Ethical and sustainvel travel to the SeychellesMore than 150 islands form the Indian Ocean archipelago of the Seychelles, 1500km from the coast of Africa. Most of them are granitic: mountaintops poking out from a long-flooded plain. Granite boulders add sculptural elegance to beaches of white sand and turquoise sea. No wonder tourism accounts for 70 per cent of this tiny nation’s income. Several small islands, such as North, Cousine and Frégate, are only accessible to those staying at exclusive luxury resorts with private plunge pools.

The beach at Anse Source D’Argent on the island of La Digue is graced with especially picturesque rocks and palm trees. This beach, with its pink sand, is one of the most photographed beaches in the world and is accessible to everyone who visits the island. La Digue, the third largest population centre after Mahé and Praslin, also has some charming locally owned guest houses, bars and restaurants, and is the best destination for travellers wanting to make sure that they contribute to the local economy. It is a laid-back island with few motor vehicles. Most people travel around by foot, bicycle or – if you have heavy luggage – bullock cart.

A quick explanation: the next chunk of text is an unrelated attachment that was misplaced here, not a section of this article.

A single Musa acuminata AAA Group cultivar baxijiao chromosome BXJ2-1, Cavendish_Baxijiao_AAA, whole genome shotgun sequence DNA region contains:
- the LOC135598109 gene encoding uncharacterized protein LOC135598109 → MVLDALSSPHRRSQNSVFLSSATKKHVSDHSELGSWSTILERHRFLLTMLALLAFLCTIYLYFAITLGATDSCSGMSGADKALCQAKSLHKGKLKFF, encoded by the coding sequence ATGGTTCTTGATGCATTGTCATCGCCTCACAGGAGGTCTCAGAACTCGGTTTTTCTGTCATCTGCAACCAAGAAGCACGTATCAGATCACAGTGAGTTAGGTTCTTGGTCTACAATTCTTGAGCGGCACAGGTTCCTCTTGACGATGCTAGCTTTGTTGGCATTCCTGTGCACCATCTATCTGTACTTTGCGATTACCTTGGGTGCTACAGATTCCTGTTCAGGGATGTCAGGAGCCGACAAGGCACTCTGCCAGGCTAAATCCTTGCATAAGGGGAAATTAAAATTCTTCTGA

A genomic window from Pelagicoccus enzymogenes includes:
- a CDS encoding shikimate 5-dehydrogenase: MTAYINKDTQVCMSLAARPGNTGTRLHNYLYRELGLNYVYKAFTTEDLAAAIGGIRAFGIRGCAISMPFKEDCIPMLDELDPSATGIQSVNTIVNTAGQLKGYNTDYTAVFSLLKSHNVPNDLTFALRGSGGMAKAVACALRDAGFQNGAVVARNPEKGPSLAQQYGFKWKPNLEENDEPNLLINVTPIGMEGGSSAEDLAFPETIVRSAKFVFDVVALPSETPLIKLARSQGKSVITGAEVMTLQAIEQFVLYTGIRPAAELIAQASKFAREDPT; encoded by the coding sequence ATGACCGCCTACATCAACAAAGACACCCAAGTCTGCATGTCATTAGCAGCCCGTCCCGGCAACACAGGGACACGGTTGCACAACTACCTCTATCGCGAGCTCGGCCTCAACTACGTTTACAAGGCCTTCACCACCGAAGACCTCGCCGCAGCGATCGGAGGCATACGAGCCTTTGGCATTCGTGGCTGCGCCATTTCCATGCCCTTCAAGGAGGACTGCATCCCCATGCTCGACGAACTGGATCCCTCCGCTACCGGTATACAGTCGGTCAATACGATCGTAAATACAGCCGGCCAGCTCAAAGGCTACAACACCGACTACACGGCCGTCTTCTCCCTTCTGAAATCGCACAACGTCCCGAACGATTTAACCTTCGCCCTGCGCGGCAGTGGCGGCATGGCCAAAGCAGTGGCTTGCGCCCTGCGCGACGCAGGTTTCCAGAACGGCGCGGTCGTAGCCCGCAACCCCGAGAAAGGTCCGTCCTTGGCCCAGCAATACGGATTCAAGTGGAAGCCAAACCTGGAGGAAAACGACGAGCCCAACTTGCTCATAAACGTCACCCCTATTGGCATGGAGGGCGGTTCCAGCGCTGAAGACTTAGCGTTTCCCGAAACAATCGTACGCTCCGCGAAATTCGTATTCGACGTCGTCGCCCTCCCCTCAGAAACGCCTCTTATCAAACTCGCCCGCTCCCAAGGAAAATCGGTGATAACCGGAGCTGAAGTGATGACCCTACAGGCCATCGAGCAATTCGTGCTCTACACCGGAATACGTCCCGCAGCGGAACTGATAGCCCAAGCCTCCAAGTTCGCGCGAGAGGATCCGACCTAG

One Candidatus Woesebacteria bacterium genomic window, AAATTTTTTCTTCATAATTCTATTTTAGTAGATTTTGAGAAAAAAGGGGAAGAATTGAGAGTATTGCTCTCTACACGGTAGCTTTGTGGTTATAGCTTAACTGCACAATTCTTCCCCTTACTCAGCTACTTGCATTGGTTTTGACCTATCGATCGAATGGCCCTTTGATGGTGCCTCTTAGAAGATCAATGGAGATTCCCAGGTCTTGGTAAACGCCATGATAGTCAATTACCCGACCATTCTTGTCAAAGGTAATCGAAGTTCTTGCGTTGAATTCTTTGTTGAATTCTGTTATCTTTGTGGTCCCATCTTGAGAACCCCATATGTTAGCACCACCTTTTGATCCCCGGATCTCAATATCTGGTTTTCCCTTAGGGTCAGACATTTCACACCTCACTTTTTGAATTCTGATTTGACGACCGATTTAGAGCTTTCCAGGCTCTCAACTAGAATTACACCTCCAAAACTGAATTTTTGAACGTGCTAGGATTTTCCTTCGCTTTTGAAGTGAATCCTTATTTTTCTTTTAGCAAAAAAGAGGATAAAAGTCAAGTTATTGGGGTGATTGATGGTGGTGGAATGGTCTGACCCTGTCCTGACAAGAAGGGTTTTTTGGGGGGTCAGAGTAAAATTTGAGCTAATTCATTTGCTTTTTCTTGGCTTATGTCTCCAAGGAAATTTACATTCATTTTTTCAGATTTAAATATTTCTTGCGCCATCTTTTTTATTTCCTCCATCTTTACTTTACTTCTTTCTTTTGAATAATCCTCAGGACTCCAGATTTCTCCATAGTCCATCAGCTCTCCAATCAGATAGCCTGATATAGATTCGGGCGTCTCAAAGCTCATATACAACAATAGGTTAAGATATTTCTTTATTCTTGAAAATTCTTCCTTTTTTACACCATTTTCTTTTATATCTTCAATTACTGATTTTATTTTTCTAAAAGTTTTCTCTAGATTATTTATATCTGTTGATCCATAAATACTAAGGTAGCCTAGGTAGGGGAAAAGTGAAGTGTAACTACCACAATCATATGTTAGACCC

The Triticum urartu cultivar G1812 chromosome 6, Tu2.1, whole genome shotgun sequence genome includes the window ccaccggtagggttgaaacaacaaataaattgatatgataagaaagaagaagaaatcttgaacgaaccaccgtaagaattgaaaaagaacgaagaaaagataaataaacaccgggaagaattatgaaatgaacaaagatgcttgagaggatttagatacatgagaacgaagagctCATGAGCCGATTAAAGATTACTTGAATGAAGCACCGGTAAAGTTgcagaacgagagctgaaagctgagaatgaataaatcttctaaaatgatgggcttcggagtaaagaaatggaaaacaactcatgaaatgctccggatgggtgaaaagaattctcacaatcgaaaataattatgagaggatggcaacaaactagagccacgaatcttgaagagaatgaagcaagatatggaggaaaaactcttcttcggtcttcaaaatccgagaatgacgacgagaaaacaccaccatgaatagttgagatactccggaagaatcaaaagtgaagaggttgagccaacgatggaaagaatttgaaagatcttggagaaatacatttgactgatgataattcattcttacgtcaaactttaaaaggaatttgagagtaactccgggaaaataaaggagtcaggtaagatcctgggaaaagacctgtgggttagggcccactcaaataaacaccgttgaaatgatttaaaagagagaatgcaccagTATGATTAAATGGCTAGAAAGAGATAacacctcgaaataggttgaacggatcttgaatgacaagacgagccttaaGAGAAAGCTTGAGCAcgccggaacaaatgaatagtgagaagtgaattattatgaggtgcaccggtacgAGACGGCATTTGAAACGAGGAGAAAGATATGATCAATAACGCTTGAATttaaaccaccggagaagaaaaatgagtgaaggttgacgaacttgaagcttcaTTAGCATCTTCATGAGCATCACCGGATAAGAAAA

The Seychelles has an amazing variety of plants and animals, some of them only found on the islands, such as the jellyfish tree, a strange and ancient tree that has resisted all efforts to propagate it. Due to very strict environmental legislation, the Seychelles is a success story in protecting flora and fauna on the islands, with half of its land area under conservation. The island of Cousine, for example, is working hard to conserve and restore ecosystems by reintroducing endangered species. The Seychelles is also a world leader in sustainable tourism because the government realized that more expensive holidays reduce the overall number of visitors.

The islands were a French colony from 1710 until 1811, when the British took over; but they remain emphatically French in many people’s opinion. They became independent in 1970 and, after turbulent years featuring invasion by mercenaries and various coups, it is now a stable and prosperous country with unconditional social care for orphans, disabled people and the old.